Making do, please read and give me input. HELP PLEASE

Discussion in 'Microphones (live or studio)' started by mactabilis, Aug 27, 2004.

  1. mactabilis

    mactabilis Guest

    I apologize for the annoying subject line and this long post, but I could use some help.

    Okay, so I'm going to record my band. Here's what I have to do it with:

    The instruments:

    4 piece drum set with hi-hats, crash, larger crash and ride.
    Guitar Amp/Cab (a B-52, it's cheap but better than most cheapos.)
    Bass with Sansamp Bass Driver Direct Input (love this thing!)
    One screaming vocalist and possibly some backups.


    An OLD Yamaha Stereo Powered Mixer with 6 mic inputs and a few other inputs (don't have it on me right now to check.) It has reverb, bass/treble EQ on the 6 channels and a (9-band?) graphic equalizer for the final Left/Right.

    Audix Fusion 6 piece Drum Mic Pack (3 dynamic snare/tom mics, one larger diaphram kick drum mic, and two condenser mics.)

    Behringer B1 Large Diaphragm Condenser Mic.

    A Shure - maybe, vocal mic (I'm not SURE, heh, but I think it's just some cheap one.)

    Stands and cables, a couple more to be bought as needed. We're also getting a Behringer Eurorack UB802, 4 channel, two mic preamp, mixer for about $50 for use as phantom power, and a simple mixer when needed.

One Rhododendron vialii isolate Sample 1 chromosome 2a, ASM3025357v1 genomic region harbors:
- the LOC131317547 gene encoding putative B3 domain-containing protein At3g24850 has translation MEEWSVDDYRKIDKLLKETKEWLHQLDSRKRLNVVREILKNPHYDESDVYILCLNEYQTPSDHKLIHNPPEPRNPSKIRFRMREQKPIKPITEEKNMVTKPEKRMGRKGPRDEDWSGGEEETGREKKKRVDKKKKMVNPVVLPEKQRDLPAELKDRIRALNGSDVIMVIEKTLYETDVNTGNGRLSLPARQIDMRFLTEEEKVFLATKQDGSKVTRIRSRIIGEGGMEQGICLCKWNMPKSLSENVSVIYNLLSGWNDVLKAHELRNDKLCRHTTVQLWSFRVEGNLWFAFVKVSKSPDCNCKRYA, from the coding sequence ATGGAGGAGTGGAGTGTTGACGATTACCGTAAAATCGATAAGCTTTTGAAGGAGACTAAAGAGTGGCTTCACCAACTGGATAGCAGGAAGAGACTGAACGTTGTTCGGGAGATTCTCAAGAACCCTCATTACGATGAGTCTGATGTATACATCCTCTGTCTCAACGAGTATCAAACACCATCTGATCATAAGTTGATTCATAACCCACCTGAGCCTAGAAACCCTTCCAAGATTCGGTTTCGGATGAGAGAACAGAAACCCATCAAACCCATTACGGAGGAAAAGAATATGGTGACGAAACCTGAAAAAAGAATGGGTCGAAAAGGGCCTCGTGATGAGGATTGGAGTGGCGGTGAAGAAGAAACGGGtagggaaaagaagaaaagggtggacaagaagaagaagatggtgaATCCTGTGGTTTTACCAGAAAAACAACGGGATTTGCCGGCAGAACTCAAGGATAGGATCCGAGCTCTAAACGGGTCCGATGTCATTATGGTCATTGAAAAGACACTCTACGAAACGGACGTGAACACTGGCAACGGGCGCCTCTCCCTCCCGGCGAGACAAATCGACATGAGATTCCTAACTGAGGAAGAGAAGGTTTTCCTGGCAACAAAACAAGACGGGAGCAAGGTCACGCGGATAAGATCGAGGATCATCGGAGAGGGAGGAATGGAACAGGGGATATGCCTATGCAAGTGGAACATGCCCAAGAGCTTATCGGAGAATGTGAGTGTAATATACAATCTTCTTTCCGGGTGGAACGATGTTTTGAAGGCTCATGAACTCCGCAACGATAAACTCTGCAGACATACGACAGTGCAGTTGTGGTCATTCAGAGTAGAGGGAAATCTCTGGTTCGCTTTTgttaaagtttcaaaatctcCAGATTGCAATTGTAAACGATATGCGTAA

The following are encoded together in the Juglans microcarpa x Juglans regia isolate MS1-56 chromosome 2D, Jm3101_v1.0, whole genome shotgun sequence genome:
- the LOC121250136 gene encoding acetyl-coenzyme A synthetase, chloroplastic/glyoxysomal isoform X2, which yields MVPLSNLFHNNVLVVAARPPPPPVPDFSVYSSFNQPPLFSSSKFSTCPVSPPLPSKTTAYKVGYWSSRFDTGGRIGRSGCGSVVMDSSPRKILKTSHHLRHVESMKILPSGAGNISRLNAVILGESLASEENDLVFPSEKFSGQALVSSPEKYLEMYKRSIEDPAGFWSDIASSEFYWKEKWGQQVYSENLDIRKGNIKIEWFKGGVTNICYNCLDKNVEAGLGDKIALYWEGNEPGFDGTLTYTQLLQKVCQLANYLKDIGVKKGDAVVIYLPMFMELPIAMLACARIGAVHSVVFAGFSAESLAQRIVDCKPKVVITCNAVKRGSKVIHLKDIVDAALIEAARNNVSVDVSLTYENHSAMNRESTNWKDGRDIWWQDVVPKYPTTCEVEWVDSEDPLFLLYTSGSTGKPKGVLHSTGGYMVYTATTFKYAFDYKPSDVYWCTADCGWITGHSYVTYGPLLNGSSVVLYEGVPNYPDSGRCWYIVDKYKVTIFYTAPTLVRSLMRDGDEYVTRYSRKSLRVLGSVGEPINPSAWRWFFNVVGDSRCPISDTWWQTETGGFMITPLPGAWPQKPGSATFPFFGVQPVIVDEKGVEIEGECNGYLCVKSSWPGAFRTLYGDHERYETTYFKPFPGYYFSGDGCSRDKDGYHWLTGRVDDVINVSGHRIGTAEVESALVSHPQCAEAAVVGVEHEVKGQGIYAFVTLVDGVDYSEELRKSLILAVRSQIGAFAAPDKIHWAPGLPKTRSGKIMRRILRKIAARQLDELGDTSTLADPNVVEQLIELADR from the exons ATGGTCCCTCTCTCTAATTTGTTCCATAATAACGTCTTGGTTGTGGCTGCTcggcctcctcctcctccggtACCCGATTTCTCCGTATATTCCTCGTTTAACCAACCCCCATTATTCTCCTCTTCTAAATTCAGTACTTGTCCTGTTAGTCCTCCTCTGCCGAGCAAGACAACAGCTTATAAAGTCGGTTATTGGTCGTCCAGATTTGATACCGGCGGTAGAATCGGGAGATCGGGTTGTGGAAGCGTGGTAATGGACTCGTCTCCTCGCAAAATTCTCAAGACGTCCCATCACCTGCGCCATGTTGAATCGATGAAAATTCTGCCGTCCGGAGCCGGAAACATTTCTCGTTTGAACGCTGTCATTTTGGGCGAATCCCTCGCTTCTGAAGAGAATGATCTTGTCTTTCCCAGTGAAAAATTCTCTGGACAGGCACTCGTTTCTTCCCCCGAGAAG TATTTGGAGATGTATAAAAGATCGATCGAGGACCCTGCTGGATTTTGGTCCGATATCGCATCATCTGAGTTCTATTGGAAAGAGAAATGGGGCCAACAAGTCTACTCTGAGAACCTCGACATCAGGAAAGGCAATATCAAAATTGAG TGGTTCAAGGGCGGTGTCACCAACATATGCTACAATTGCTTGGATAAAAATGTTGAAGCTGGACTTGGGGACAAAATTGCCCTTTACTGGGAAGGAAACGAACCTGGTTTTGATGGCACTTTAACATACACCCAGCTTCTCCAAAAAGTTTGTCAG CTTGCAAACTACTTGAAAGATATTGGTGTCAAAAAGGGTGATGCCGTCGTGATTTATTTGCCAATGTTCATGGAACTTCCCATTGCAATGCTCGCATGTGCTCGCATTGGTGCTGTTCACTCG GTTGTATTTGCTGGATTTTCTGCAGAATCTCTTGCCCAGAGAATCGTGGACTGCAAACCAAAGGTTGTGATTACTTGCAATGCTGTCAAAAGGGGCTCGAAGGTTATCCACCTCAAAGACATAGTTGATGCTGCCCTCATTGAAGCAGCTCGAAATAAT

I'll be going into Cubase SX with a Soundblaster Live! card, so that means 2 channels at a time maximum, just stereo line-in. I atleast can get really low latency.


    I know this set-up is probably a nightmare, but I'm using what I have, so here's my plan:

    Miking all the drums how one would normally with 6 drum mics (clips on the drums, stand for the bass drum and overheads.) However, this is crucial because I will have to record the ENTIRE set in one stereo track. I'll have to use the Eurorack mini-mixer to power the two overheads and then take them as two channels into the Yamaha. Here's where I really could use some tips aside from the obvious "get a mixer and a sound card, buddy."

    With the drums in a somewhat satisfactory recording, I'll go and play my bass with the DI. This will be mono and will sound great, no problem.

    Guitar miking is the next issue. Which mic/mics would you think could get the best recording (this is metallish hardcore so it needs low end.) I was thinking of using the little mixer to power a condenser mic pointed at the speaker (not the cone, I know :) about a foot away, and then mix that with the dynamic kick drum mic up close for extra low range. If this sounds okay, please tell me.

    Guitar will probably be double-tracked with some possible overdubs and put hard left/right, you know the routine.

    Vocals will probably be recorded with the Behringer B1, and that shouldn't be much of a problem, except:

    This will be an issue with everything, aside from bass, and it's because I'm not recording in a studio. The practice room hasn't horrible acoustics, but I am expecting some reverb from it. First of all, is this going to be inherently evil, and is there any way to lessen the unwanted echo?